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Last flight analysis by Don Hollway

Event ID: 688

21 April 1918

49.932804234339855, 2.5372532
On a ridge by the Bray to Corbie road

Source ID: 59

Don Hollway's article for History Magazine Oct/Nov 2015

1: The Approach. A section of von Richthofen’s flight, approaching from the east along the Somme River, leads an attack on a pair of British reconnaissance planes northeast of Le Hamel.  The Germans are fired on by Australian ack-ack guns. Brown’s patrol, approaching from the south with May on the “safe” west side, spots the smoke. They dive to the attack.

2: The Dogfight. In the ensuing tangle almost directly over the lines (light area) north of le Hamel, May (blue) disobeys Brown’s orders to stay out of the fight, but is too inexperienced to find a target. He does two complete circles, holding down his trigger and firing blind. Meanwhile Von Richthofen (red) stays above the fight, from where he can dive to attack the enemy or rescue one of his own.

3: The Pursuit. May’s guns overheat and jam. South of Sailly-le-Sec he breaks for home, west up the Somme valley. Von Ricthtofen spots him alone and dives to the attack. Brown in turn dives to the rescue. All three planes head up the valley. At this point von Richthofen has German territory just to his left and can easily break off the attack. However, the wind—unusually, blowing east-to-west—quickly carries him beyond the lines. (Planes are not shown to scale; map is about 4½ miles across from left to right.) May’s frantic weaving allows both the Baron and Brown to close the distance.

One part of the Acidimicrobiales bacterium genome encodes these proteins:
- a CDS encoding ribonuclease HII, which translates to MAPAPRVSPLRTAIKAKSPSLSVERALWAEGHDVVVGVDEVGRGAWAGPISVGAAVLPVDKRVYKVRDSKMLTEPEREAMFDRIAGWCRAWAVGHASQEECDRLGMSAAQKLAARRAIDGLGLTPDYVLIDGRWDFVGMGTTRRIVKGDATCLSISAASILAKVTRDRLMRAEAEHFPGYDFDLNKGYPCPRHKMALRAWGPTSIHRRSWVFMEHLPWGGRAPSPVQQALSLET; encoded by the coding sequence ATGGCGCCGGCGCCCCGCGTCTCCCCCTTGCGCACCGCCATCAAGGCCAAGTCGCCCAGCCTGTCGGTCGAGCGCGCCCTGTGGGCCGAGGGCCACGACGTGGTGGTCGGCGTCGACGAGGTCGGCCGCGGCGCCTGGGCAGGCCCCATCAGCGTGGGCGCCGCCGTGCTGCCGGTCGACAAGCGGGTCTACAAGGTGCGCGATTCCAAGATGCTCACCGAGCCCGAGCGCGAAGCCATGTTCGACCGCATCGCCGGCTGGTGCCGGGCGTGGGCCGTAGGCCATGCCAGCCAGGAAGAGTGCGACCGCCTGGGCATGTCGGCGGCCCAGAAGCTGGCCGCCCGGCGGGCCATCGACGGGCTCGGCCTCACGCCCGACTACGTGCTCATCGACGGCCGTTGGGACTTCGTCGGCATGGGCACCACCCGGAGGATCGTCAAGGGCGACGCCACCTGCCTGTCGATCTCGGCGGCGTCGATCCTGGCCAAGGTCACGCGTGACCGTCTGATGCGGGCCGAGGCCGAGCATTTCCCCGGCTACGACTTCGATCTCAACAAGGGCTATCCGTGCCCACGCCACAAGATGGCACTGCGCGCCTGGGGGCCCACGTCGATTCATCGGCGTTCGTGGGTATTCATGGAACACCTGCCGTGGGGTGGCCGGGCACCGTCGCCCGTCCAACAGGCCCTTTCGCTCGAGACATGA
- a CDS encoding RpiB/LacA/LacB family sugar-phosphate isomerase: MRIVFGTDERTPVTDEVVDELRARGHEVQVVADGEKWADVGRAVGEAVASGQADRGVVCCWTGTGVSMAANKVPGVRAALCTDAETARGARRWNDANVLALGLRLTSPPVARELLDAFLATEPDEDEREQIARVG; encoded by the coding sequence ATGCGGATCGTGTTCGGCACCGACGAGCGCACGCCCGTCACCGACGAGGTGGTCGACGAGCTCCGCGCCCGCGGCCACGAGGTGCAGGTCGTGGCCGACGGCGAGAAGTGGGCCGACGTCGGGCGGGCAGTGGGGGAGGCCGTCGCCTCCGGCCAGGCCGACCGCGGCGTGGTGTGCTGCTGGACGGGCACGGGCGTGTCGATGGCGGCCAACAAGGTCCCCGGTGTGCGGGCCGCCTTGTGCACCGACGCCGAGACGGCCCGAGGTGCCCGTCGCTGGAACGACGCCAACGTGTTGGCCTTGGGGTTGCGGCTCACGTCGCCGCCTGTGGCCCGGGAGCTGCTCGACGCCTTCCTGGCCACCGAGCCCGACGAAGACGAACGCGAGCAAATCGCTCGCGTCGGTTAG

4: The Attack. Southwest of Vaux-sur-Somme (towns shown in this modern satellite view existed in April 1918, but only as shell-blasted ruins; artillery easily reached from one end of this view to the other), Brown plunges into range and gets off one burst (yellow). He believes the Baron looks around in surprise, then slumps in the cockpit. Actually one of von Richthofen’s guns is also jammed, and the other is firing only intermittently; he may have loosened his straps to reach forward and unjam them.

5: The Kill. Coming up on the bluff which turns the Somme south, May breaks right, up over the ridge, so low that his wheels touch the ground. Had von Richthofen turned after Brown, south, he would only have been 1½ miles behind enemy lines. Instead he follows May over the crest of the ridge—high ground occupied by trained Australian anti-aircraft crews. The triplane is taken under fire from multiple directions. A single bullet strikes von Richthofen in the right side.

6: The End. May and Brown rejoin and head off to the north. Struck in the heart, von Richthofen nevertheless manages to turn toward German lines, but is now 3½ miles from safe ground. He brings the triplane down to a semi-controlled landing in a beet field just south of the Bray-Corbie road. The impact snaps off the Fokker’s landing gear and—the Rittmeister having loosened his straps—slams his face on his gun butts. The triplane slews around facing the other way.

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